Although these creditors have no legal right to pursue you for the debts you discharged, you are permitted by statute to pay the debt back voluntarily after your discharge has been issued.

How are debts classified?

As a practical matter, I classify debt differently depending on whether I am explaining the effect of Chapter 7 or Chapter 13 to my clients.
Chapter 7
Secured Debts – debts that are secured to property that you own. Examples include mortgages, auto loans, and sometimes loans for furniture, appliances, or jewelry. In Chapter 7, you have the option of keeping the property and reaffirming the debt. Alternatively, you can surrender the property and discharge the debt.
Non-Dischargeable Debts – debts that will not be discharged in bankruptcy. Examples include tax debts, other debts owed to a government unit (including fines, tickets, and criminal restitution), student loans, and domestic support (alimony, maintenance, or child support).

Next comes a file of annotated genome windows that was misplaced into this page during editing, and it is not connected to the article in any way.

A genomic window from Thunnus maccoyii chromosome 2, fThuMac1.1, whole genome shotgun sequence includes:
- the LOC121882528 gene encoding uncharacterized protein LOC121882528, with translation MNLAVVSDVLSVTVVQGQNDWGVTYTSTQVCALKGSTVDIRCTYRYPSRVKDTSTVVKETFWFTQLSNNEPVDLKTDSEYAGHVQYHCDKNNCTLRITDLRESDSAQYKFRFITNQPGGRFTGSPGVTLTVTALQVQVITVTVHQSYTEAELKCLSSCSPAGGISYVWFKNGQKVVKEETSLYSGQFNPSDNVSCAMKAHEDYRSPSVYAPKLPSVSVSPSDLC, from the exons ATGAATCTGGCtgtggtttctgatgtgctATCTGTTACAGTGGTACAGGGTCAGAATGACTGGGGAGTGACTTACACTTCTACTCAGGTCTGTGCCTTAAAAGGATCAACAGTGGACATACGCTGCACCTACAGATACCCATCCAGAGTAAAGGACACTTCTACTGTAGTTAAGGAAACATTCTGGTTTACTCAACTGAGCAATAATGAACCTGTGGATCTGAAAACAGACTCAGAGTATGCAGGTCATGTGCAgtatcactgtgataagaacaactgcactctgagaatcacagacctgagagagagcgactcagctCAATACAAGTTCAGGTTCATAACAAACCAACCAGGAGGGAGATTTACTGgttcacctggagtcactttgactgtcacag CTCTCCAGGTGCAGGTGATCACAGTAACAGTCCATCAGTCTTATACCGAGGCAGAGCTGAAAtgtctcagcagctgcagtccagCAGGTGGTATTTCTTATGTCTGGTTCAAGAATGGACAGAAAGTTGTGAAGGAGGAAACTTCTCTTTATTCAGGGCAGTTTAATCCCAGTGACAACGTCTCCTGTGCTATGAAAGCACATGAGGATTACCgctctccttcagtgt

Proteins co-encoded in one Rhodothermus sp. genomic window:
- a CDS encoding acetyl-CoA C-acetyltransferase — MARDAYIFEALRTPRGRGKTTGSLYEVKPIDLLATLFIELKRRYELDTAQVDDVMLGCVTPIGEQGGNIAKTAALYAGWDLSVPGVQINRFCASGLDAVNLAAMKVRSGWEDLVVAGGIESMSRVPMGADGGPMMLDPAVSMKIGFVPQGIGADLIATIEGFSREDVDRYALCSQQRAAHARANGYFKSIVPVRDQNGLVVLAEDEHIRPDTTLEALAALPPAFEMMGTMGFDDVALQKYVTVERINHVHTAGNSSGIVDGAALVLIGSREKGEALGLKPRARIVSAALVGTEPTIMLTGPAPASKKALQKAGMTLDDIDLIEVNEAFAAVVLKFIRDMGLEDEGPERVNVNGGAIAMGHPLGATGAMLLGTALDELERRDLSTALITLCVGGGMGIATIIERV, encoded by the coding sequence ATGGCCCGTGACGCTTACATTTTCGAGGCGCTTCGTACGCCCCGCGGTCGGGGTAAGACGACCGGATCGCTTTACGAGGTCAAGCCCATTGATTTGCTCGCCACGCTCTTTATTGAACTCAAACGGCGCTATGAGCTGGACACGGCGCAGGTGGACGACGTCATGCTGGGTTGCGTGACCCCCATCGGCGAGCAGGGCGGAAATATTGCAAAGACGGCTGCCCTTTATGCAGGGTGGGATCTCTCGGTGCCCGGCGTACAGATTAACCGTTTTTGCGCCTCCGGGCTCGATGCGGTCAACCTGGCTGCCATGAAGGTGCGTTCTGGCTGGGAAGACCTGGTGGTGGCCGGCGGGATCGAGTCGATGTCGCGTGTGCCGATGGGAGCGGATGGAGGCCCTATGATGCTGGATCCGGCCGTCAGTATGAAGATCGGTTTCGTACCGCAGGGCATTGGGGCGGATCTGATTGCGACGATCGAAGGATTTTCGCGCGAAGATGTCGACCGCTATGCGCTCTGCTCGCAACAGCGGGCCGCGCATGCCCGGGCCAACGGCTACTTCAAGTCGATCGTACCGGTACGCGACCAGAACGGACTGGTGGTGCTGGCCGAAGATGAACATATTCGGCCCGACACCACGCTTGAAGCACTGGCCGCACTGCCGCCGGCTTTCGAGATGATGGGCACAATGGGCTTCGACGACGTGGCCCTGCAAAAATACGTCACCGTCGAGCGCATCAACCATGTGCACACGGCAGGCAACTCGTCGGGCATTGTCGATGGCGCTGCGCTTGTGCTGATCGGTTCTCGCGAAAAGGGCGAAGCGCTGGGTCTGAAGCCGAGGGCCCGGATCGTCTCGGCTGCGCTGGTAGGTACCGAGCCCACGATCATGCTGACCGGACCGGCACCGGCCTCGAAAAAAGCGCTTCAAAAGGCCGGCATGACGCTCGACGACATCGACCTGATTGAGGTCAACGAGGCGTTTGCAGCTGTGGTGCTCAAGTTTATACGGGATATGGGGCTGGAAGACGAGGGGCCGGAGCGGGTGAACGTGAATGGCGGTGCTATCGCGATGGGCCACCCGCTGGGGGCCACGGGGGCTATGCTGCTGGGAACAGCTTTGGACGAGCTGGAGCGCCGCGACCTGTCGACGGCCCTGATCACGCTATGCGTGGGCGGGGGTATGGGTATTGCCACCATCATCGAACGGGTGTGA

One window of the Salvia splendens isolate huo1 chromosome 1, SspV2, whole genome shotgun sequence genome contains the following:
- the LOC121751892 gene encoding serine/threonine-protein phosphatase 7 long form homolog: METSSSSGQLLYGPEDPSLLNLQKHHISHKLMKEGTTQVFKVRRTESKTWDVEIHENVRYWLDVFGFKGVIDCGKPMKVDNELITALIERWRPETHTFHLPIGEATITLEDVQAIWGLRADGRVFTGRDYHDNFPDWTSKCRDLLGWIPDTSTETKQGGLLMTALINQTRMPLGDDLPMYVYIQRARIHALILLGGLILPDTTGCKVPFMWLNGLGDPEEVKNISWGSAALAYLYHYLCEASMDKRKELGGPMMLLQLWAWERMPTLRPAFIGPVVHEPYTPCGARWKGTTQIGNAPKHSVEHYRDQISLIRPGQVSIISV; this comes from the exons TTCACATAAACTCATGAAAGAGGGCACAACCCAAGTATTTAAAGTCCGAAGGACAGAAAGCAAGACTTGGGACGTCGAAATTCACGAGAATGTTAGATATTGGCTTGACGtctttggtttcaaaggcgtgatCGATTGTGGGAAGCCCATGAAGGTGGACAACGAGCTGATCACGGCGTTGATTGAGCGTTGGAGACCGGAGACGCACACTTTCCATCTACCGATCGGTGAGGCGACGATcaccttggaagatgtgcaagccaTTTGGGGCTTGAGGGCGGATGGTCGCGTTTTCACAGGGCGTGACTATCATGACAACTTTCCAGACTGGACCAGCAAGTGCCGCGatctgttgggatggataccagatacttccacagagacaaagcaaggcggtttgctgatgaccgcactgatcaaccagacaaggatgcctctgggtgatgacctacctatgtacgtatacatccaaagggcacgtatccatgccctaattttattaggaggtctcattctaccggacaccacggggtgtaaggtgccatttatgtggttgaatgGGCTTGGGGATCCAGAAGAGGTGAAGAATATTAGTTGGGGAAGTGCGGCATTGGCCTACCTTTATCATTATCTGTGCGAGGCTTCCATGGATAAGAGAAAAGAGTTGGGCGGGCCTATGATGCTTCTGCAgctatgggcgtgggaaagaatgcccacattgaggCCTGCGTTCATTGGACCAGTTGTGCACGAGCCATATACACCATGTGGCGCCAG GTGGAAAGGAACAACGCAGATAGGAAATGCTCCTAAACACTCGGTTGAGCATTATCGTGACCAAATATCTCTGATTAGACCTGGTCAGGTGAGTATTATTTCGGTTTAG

Unsecured Debts – these are debts that are generally presumed to be discharged, and retain no lien against your property. Examples include credit cards, medical bills, personal loans, payday loans, civil judgments, past-due utility bills, and deficiencies resulting from repossessions. An unsecured creditor could object to discharge by alleging and proving fraud, abuse, or bad faith.
Chapter 13
Secured Debts – these debts are as I described them above. In this district, debtors continue to make their regular mortgage payments as they come due, but any arrearage is paid within the Plan with no interest. Auto loans, whether in default or not, are paid in full within the plan with we call “Till Interest”. Till Interest varies from time to time and is calculated based on the current prime rate. If the auto is a lease (or if you rent your home), those lease payments are paid separately as they come due like mortgages, and any arrearage is also paid in the Plan with no interest. Other secured debts (furniture, appliance, or jewelry loans) are like auto loans – paid in full within the Plan at Till Interest. Depending on how old the debt is, your secured loan balances (except for mortgages) could be reduced down to the replacement value of the property securing the loan in a process we refer to as cramdown.